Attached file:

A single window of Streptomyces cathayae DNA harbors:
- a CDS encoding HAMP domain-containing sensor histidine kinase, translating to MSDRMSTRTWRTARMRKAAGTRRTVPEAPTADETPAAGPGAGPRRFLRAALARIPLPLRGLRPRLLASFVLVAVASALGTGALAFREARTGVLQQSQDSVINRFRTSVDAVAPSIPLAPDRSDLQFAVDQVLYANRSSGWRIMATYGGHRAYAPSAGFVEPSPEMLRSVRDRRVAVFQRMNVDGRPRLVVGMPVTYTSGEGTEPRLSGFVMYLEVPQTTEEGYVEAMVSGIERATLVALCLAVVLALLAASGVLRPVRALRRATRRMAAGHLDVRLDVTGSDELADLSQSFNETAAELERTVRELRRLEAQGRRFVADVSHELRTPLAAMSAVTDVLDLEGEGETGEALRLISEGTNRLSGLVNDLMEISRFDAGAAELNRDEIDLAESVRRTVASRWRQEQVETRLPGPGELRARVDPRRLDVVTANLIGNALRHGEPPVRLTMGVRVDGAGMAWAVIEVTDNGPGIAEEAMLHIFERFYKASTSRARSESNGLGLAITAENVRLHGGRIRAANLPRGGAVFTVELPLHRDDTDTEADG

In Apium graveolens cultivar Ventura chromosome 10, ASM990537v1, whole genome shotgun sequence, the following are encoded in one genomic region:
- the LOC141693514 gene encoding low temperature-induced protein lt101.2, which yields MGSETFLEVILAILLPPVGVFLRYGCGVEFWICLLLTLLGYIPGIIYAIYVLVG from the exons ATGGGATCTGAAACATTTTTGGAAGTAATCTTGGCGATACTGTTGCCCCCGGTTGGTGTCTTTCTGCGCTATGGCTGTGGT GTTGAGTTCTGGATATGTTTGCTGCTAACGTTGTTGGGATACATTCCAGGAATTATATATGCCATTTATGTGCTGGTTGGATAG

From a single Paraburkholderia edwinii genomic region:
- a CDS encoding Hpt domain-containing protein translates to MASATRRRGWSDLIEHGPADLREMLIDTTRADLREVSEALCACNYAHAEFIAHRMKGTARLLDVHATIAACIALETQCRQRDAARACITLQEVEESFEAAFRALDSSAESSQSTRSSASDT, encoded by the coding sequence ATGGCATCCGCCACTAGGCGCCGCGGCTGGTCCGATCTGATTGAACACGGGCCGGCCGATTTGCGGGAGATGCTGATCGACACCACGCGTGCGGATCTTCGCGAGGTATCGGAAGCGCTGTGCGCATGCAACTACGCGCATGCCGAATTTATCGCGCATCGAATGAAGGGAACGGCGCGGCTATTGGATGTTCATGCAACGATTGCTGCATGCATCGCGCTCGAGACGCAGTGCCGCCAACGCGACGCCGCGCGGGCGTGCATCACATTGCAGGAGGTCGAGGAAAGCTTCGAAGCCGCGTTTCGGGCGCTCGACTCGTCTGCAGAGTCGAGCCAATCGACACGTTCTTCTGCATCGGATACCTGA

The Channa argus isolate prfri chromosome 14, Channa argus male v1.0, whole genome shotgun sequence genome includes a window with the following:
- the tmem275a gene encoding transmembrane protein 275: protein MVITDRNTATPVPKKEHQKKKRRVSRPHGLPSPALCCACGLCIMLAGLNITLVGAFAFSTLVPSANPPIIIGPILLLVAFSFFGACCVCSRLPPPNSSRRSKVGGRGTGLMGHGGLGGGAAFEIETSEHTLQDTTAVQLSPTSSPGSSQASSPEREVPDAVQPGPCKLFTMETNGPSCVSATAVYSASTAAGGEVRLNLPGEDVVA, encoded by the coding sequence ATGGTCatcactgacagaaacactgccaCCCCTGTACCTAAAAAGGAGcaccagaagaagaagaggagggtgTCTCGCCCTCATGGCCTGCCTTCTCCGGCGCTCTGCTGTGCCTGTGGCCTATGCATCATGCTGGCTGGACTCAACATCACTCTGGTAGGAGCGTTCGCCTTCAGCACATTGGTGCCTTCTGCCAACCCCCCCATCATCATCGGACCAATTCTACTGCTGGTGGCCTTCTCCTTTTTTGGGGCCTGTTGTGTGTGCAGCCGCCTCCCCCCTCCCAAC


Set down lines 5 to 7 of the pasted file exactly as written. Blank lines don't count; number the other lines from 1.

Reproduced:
From a single Paraburkholderia edwinii genomic region:
- a CDS encoding Hpt domain-containing protein translates to MASATRRRGWSDLIEHGPADLREMLIDTTRADLREVSEALCACNYAHAEFIAHRMKGTARLLDVHATIAACIALETQCRQRDAARACITLQEVEESFEAAFRALDSSAESSQSTRSSASDT, encoded by the coding sequence ATGGCATCCGCCACTAGGCGCCGCGGCTGGTCCGATCTGATTGAACACGGGCCGGCCGATTTGCGGGAGATGCTGATCGACACCACGCGTGCGGATCTTCGCGAGGTATCGGAAGCGCTGTGCGCATGCAACTACGCGCATGCCGAATTTATCGCGCATCGAATGAAGGGAACGGCGCGGCTATTGGATGTTCATGCAACGATTGCTGCATGCATCGCGCTCGAGACGCAGTGCCGCCAACGCGACGCCGCGCGGGCGTGCATCACATTGCAGGAGGTCGAGGAAAGCTTCGAAGCCGCGTTTCGGGCGCTCGACTCGTCTGCAGAGTCGAGCCAATCGACACGTTCTTCTGCATCGGATACCTGA

The Channa argus isolate prfri chromosome 14, Channa argus male v1.0, whole genome shotgun sequence genome includes a window with the following: